My Hair Is Falling Out!
Guest_~wAvE WeT sAnD~_*
Posted 28 July 2004 - 07:40 PM
I've been gluten-free for two weeks, and I know that I may not be eliminating all the Gluten just yet (ie, bread crumbs in the toaster). What vitamin deficiencies cause hair loss, and what can I do to stop it?
Thank you so much,
Posted 29 July 2004 - 08:53 AM
My hair was falling out just as you describe.
I was diagnosed after gall bladder probs/removal and therefore was not eating well at all for about 2 or 3 months (lost 20 lbs!). I think, as you say, it is a symptom of vitamin deficiency.
I have been gluten-free for about 4 months now (and am feeling great). Over these four months my hairloss has been slowing down. It is still coming out, but not as much as at first. I have just gotten back on multivitamins and am hoping that will help, too.
Eat healthy, take a multivitamin, and try to relax! Don't worry, there is more hair on your head than you think!!
Posted 29 July 2004 - 10:45 AM
Posted 29 July 2004 - 04:22 PM
Posted 31 July 2004 - 01:38 PM
Don't worry, though.... Mine falls out in clumps when I am untangling it in the shower. What I have learned to do is rinse the shampoo out but not worry about the tangly part. I then put a Got2B conditioner in, and when I rinse out the conditioner, that's when I get the tangles out, when the hair is more smooth, and it doesn't pull as much.....
Have a great day!
positive bloodwork, positive biopsy
Celiac, collagenous colitis, hypothyroidism
endometriosis (at age 20)
spinal stenosis (early 20's)
Biopsy August 2006 confirmed complete villous atrophy despite being gluten-free for years and bloodwork within range showing compliance with diet. Doctor has confirmed diagnosis of Refractory Celiac Sprue.
Endoscopy also showed numerous stomach ulcers, have started taking Losec.
Mother to Eileen 13 yrs
Rhiannon 8 yrs
Daniel & Connor 6 yr twin boys......
"Joyfulness keeps the heart and face young. A good laugh makes us better friends with ourselves and everybody around us."
Orison Swett Marden
Laughter is the shortest distance between two people.
-- Victor Borge
"An optimist laughs to forget. A pessimist forgets to laugh."
"Doctor to patient: I have good news and bad news. The good news is that you are not a hypochondriac."
Posted 01 August 2004 - 05:50 AM
"I will try again tommorrow" (Mary Anne Radmacher)
celiac 49 years - Misdiagnosed for 45
Blood tested and repeatedly negative
Diagnosed by Allergist with elimination diet and diagnosis confirmed by GI in 2002
Misdiagnoses for 15 years were IBS-D, ataxia, migraines, anxiety, depression, fibromyalgia, parathesias, arthritis, livedo reticularis, hairloss, premature menopause, osteoporosis, kidney damage, diverticulosis, prediabetes and ulcers, dermatitis herpeformis
All bold resoved or went into remission with proper diagnosis of Celiac November 2002
Some residual nerve damage remains as of 2006- this has continued to resolve after eliminating soy in 2007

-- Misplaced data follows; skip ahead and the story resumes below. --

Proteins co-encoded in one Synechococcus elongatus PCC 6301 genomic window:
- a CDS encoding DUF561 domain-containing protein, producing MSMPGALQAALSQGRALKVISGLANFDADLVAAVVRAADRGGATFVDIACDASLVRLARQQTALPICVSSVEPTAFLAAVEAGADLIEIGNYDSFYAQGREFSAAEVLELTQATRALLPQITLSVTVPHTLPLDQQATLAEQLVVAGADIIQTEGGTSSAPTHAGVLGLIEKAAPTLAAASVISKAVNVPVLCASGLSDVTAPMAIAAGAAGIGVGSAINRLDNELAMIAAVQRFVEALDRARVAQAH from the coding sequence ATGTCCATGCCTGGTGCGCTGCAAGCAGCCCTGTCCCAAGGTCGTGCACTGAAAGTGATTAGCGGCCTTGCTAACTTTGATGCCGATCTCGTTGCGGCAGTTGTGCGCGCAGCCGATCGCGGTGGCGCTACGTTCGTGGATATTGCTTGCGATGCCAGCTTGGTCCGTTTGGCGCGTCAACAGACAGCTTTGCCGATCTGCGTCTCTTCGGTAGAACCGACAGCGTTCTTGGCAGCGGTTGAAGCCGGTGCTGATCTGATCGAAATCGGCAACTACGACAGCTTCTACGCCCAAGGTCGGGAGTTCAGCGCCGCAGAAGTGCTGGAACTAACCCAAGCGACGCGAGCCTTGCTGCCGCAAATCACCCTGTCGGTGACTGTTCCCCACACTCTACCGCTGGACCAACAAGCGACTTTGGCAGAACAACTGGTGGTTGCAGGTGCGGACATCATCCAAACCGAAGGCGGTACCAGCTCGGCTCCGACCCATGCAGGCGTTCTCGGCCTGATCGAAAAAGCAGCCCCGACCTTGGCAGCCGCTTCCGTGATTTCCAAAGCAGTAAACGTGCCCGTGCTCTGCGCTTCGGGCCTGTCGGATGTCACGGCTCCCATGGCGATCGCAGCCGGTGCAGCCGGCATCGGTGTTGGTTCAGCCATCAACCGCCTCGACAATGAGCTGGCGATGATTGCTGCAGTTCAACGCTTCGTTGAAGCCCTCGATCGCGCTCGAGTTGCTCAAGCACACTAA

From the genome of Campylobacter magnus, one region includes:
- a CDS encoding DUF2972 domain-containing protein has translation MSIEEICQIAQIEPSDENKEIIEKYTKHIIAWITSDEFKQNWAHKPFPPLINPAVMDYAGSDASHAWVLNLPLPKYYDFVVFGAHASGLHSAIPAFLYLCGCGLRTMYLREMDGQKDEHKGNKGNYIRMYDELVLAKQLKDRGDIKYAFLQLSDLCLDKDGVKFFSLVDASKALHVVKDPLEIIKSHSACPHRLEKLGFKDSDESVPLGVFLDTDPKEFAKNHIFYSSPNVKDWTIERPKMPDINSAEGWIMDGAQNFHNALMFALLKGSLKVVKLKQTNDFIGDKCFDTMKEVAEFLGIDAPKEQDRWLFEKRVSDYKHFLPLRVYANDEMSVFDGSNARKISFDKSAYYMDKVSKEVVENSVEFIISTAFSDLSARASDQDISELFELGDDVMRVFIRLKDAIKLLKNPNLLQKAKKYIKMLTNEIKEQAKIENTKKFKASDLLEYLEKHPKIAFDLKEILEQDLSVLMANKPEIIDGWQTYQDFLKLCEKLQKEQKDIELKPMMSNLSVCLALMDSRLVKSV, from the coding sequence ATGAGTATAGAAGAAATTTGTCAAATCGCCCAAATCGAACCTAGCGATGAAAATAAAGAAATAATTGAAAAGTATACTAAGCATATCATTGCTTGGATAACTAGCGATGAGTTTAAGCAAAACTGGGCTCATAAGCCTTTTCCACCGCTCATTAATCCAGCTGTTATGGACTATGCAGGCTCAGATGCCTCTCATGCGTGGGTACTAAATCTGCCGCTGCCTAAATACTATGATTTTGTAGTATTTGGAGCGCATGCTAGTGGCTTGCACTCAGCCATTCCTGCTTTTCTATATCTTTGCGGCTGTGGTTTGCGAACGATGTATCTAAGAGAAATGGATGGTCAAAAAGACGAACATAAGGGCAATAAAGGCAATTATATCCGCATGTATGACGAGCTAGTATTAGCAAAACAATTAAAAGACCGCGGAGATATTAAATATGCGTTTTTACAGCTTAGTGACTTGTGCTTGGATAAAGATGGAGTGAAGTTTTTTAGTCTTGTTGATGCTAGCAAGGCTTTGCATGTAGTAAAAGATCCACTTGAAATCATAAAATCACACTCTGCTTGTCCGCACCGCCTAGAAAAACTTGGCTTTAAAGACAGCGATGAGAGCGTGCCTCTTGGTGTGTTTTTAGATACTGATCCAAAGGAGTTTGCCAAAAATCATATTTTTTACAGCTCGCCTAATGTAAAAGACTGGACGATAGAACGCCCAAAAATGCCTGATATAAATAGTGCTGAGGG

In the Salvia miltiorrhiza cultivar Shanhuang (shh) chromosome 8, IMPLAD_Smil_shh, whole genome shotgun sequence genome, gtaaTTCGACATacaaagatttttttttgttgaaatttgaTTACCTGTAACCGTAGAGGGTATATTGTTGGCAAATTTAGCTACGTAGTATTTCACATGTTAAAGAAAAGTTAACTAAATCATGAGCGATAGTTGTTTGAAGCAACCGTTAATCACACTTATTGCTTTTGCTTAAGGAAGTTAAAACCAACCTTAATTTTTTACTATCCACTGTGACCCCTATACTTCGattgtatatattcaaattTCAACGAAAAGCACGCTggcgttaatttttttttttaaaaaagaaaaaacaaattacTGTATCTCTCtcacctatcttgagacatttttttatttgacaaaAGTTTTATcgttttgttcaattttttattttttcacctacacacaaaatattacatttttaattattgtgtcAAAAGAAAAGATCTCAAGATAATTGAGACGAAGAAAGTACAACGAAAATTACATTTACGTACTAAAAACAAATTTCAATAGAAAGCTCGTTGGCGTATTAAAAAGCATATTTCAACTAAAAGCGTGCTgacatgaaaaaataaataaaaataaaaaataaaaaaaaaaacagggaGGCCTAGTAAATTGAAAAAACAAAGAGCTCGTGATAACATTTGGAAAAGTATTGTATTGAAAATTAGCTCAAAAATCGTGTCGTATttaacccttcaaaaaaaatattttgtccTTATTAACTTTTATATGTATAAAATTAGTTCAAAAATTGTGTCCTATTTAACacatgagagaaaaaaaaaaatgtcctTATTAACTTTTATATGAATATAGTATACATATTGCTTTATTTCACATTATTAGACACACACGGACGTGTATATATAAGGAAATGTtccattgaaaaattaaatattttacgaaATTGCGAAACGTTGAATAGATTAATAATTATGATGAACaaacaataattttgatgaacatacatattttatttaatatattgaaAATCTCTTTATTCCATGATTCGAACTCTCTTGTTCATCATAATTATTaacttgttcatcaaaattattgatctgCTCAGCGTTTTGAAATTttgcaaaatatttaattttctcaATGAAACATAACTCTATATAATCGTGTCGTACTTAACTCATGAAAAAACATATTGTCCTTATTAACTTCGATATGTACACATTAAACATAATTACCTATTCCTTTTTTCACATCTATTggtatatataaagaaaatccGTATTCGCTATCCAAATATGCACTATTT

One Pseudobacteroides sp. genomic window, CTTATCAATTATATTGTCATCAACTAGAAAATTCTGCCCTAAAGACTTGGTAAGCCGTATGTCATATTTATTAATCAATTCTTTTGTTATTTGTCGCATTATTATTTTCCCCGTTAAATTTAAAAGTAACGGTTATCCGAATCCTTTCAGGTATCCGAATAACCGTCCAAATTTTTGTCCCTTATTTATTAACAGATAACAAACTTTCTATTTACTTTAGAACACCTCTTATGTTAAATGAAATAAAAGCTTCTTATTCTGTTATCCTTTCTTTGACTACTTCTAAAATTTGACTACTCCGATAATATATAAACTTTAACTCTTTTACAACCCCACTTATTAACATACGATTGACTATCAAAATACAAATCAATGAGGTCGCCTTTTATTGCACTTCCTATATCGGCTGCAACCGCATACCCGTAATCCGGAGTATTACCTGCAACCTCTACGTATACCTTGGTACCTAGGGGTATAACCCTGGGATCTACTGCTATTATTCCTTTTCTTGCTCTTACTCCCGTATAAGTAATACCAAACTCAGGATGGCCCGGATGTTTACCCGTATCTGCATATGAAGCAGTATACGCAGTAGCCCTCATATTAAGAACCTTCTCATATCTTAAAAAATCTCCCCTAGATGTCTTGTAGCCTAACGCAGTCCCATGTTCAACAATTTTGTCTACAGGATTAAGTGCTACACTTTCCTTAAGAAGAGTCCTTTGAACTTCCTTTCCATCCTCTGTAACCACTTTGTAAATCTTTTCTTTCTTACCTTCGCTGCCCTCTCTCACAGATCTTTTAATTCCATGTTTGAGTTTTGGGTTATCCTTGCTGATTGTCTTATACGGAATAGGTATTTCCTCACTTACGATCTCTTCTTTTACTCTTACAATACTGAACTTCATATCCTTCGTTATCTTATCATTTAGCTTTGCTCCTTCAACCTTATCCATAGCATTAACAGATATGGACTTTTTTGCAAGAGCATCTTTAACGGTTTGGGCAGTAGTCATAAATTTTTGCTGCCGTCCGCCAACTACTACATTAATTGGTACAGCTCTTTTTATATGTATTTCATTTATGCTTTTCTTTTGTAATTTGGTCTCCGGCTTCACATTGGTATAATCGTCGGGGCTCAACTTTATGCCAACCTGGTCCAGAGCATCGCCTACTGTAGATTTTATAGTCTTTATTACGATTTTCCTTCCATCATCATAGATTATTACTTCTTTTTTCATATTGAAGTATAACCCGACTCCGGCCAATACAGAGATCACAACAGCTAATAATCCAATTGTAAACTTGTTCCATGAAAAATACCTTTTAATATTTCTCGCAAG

Mother died of celiac related cancer at 56
Twin brother died as a result of autoimmune liver destruction at age 15
Children 2 with Ulcers, GERD, Depression, , 1 with DH, 1 with severe growth stunting (male adult 5 feet)both finally diagnosed Celiac through blood testing and 1 with endo 6 months after Mom
Positive to Soy and Casien also Aug 2007
Gluten Sensitivity Gene Test Aug 2007
HLA-DQB1 Molecular analysis, Allele 1 0303
HLA-DQB1 Molecular analysis, Allele 2 0303
Serologic equivalent: HLA-DQ 3,3 (Subtype 9,9)
Posted 02 August 2004 - 10:35 AM
Once I went gluten-free it stpped falling out so much. Thankfully!
Diagnosed with Celiac Disease in March 2004
Postitive tTg Blood Test, December 2003
Positive Biopsy, March 3, 2004
Posted 02 August 2004 - 01:12 PM
Kim, Atlanta, GA
Posted 05 August 2004 - 07:44 PM
Keep an eye on your hairloss and see if you end up having little circles of baldness. If so, you have, or are at least on your way to having a condition called Alopeecia Areata.
It is a condition that correlates with hypothyroidism. However, I believe it is more to do with the adrenal or thymus gland not working properly.
Your hair loss is not a direct result of celiac sprue. Rather, it is nothing more than a symptom of the autoimmune process as a whole at work.
Doctors may tell you it's related to hypothyroidism. I, rather, tend to believe it's a polyglandular symptom. For, if your thyroid gland is not functioning properly, your adrenal gland isn't going to be working efficiently, either.
The treatment for alopeecia areata is prednizone, or that of Kennalog injections directly into the scalp. Both, coincidentally, happen to be synthetic hormones which attempt to mimic natural hormones that are produced by the Adrenal Gland. Once again, if your thyroid is off, most likely your adrenal gland will be, as well.
As for nutritional deficiencies, the two vitamins that are most interelated with hair loss/nail health are Biotin and Pantathenic Acid (B5). Biotin is a pretty harmless vitamin (B2). Whether you have a toxicity or deficiency of Biotin, it's not going to affect you too much, in my judgment.
B5 is the great mystery in all of this. It is well known that Pantothenic Acid is the key precursor for Coenzyme A, which happens to have a major role in the formation of most, if not all hormones. It works along with DHEA to regulate hormones, but the relationship is not well understood at this point. So I would, as a starting point, find yourself a nutritional service that tests for Pantothenic Acid, if that is your theory. That would be the nutritional deficiency most responsible for inflammation (Which is causing your hairloss).
Personally, I tend to believe that your hair loss may be due more in part to that of Adrenal malfunction. Stress, be it physical or emotional, is going to take its toll on the adrenal glands. That is why I believe you should be checked for cortisol (24 hr urine), adrenaline, DHEA, IGA secratory, and testosterone. That, along with your female hormone panel, measuring estrogen and pregesterone, at the minimum, would unlock some of these mysteries.